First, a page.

Negative: A significant decline in national television contract rights fees, due to termination of new contracts or additional debt, without offsetting revenue increases, that causes leverage (on a team basis) to materially increase above 2.0x.
Negative: A substantial change in individual and corporate spending on MLB related content materially weakening financial metrics.
Negative: A delay in the extension of the collective bargaining agreement or material changes to the CBA which negatively impact the existing foundation of the MLB CBA, neither of which Fitch currently expects.
Positive: Given near-term projected leverage under the borrowing program, additional near-term positive movement is unlikely.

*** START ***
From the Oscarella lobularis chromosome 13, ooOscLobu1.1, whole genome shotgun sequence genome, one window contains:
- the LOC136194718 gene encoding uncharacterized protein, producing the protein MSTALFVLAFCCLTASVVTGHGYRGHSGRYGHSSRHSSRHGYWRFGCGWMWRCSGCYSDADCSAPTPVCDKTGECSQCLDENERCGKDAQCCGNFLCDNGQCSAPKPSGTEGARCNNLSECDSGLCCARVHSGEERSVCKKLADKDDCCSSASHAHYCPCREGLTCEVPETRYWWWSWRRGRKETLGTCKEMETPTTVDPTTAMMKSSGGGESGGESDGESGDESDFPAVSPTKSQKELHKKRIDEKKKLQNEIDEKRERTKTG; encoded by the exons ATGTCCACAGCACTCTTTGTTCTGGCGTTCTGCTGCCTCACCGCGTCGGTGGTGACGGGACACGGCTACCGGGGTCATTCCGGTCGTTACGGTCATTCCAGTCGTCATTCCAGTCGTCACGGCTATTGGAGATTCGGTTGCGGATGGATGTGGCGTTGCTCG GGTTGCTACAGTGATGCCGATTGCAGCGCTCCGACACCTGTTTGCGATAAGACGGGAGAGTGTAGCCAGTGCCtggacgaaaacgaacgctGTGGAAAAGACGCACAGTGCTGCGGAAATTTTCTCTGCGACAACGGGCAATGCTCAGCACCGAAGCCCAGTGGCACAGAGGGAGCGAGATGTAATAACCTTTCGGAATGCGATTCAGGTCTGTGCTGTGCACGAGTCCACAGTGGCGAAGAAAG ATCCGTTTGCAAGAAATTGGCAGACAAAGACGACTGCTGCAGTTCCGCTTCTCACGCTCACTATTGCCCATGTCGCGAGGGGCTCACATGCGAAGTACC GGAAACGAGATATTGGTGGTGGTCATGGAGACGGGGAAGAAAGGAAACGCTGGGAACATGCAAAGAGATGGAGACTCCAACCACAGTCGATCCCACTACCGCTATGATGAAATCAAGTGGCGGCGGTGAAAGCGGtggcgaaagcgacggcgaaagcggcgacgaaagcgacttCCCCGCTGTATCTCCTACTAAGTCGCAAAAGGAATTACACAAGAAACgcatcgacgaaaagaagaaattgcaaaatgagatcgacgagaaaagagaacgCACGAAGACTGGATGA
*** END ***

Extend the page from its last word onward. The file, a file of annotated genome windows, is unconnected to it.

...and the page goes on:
Strong and increasing attendance levels are a testament to the continued demand for professional baseball. Attendance increased slightly for the 2015 season to approximately 73.8 million and is expected to increase an additional 1% in 2016 to 74.5 million. While the National Football League prevails in terms of average attendance, MLB averages remain significantly above other major professional U.S. sports leagues such as the National Basketball Association and National Hockey League. Fitch does not expect any material shifts in MLB attendance in the near term.